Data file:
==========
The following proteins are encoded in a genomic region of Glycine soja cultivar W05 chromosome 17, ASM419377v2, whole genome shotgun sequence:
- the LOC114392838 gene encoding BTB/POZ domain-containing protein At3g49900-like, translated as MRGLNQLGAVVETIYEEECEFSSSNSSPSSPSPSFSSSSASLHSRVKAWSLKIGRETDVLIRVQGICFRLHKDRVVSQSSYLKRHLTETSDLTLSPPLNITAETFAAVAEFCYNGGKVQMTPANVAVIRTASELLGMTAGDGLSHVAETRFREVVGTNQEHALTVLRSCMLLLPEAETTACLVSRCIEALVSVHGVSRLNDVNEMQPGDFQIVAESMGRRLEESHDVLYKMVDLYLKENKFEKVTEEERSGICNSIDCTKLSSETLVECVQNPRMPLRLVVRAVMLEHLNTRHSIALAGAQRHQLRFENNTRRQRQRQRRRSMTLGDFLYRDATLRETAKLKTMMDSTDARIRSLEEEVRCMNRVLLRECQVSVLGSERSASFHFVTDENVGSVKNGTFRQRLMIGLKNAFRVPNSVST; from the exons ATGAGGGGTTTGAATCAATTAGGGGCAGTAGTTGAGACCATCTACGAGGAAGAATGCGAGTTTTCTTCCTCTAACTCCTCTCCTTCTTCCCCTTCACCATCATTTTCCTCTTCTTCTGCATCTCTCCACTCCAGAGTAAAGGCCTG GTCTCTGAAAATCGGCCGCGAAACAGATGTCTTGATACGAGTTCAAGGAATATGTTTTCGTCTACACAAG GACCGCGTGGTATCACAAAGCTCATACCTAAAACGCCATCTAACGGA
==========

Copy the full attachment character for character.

The following proteins are encoded in a genomic region of Glycine soja cultivar W05 chromosome 17, ASM419377v2, whole genome shotgun sequence:
- the LOC114392838 gene encoding BTB/POZ domain-containing protein At3g49900-like, translated as MRGLNQLGAVVETIYEEECEFSSSNSSPSSPSPSFSSSSASLHSRVKAWSLKIGRETDVLIRVQGICFRLHKDRVVSQSSYLKRHLTETSDLTLSPPLNITAETFAAVAEFCYNGGKVQMTPANVAVIRTASELLGMTAGDGLSHVAETRFREVVGTNQEHALTVLRSCMLLLPEAETTACLVSRCIEALVSVHGVSRLNDVNEMQPGDFQIVAESMGRRLEESHDVLYKMVDLYLKENKFEKVTEEERSGICNSIDCTKLSSETLVECVQNPRMPLRLVVRAVMLEHLNTRHSIALAGAQRHQLRFENNTRRQRQRQRRRSMTLGDFLYRDATLRETAKLKTMMDSTDARIRSLEEEVRCMNRVLLRECQVSVLGSERSASFHFVTDENVGSVKNGTFRQRLMIGLKNAFRVPNSVST; from the exons ATGAGGGGTTTGAATCAATTAGGGGCAGTAGTTGAGACCATCTACGAGGAAGAATGCGAGTTTTCTTCCTCTAACTCCTCTCCTTCTTCCCCTTCACCATCATTTTCCTCTTCTTCTGCATCTCTCCACTCCAGAGTAAAGGCCTG GTCTCTGAAAATCGGCCGCGAAACAGATGTCTTGATACGAGTTCAAGGAATATGTTTTCGTCTACACAAG GACCGCGTGGTATCACAAAGCTCATACCTAAAACGCCATCTAACGGA